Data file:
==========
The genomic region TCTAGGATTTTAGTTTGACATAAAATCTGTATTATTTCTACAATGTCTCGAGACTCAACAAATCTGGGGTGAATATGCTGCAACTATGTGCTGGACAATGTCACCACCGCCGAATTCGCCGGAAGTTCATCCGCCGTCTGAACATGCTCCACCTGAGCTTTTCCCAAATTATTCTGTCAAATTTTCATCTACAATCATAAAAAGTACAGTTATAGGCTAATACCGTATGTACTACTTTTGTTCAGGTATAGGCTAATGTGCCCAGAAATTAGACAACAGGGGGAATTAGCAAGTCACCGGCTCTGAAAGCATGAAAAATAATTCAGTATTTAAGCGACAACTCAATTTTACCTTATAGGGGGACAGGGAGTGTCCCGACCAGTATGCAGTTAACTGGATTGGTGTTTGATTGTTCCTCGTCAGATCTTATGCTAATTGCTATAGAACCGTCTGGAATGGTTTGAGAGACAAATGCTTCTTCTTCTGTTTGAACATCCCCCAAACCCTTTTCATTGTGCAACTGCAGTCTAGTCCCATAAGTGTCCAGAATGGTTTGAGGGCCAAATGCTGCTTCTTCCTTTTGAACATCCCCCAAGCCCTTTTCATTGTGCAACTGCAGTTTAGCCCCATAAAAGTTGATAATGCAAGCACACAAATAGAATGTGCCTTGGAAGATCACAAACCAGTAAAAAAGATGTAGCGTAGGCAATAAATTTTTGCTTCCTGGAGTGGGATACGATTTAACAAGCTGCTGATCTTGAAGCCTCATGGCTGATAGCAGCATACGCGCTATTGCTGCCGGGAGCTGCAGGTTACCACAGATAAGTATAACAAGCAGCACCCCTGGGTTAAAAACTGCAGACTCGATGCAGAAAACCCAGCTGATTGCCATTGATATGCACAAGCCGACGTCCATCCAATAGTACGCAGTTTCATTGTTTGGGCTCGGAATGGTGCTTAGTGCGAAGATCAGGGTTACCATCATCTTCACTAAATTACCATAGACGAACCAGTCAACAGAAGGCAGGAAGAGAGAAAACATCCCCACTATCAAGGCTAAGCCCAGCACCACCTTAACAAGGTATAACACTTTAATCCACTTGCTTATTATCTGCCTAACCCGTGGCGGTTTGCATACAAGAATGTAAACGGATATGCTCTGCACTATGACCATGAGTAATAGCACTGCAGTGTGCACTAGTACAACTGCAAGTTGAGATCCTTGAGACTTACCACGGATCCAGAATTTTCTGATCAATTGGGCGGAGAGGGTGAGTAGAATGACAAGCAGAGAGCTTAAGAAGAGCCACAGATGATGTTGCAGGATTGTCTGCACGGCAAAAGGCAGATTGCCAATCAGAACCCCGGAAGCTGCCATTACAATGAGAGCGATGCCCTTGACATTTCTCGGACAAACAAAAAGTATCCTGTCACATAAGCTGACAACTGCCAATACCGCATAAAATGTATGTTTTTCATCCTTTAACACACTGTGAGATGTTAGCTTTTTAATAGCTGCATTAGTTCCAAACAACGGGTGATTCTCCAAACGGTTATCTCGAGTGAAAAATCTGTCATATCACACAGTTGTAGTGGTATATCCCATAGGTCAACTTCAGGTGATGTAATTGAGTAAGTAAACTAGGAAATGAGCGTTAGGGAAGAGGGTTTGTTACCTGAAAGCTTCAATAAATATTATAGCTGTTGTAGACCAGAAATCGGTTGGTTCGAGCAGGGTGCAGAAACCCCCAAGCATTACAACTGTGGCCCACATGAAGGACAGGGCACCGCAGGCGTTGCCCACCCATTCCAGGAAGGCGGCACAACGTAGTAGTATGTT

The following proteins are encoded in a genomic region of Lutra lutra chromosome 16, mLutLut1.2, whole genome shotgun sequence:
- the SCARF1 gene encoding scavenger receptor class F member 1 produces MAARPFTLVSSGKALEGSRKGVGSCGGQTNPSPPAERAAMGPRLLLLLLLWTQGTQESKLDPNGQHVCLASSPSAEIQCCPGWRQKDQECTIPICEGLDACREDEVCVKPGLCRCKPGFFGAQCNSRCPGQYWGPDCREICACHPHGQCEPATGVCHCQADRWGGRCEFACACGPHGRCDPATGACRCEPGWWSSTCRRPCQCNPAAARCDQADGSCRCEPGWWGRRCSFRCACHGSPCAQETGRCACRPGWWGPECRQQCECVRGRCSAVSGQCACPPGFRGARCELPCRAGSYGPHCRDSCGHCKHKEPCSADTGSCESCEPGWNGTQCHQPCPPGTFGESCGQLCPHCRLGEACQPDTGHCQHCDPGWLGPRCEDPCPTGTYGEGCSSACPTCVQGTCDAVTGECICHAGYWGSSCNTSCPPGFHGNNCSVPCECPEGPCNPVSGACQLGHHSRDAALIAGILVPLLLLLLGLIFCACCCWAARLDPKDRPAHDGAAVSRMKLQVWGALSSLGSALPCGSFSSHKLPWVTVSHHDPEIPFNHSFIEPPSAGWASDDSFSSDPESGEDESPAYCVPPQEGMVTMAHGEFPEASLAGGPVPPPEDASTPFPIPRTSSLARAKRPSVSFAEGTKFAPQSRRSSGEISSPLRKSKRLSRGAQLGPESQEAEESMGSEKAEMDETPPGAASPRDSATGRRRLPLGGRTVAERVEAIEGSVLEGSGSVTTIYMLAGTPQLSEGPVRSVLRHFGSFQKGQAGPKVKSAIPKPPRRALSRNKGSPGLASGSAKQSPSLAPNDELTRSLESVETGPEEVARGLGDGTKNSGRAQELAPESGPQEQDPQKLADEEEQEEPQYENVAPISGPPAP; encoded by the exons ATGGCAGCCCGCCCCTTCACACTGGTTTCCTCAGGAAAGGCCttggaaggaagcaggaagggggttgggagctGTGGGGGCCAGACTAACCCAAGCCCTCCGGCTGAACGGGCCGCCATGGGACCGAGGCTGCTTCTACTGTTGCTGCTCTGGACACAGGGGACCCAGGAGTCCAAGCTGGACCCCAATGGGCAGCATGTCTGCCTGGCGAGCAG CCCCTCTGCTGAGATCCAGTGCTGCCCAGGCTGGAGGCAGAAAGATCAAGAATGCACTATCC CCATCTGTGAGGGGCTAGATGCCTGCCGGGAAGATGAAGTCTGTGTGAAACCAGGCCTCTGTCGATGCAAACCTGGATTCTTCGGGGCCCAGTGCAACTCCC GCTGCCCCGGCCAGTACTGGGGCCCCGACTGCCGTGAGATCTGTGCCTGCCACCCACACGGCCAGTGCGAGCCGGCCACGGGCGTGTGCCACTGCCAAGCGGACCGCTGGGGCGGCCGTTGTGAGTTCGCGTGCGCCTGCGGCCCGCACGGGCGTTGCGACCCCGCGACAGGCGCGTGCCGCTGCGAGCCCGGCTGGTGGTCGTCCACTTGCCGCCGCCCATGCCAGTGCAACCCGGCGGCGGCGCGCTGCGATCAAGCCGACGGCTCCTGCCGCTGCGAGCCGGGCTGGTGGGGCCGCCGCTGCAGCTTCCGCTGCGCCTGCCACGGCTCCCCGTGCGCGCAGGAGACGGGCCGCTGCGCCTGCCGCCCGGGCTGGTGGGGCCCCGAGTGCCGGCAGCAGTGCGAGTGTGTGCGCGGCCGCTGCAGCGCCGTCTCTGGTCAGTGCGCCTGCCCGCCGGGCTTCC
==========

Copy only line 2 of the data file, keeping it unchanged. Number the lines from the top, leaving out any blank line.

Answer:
The following proteins are encoded in a genomic region of Lutra lutra chromosome 16, mLutLut1.2, whole genome shotgun sequence: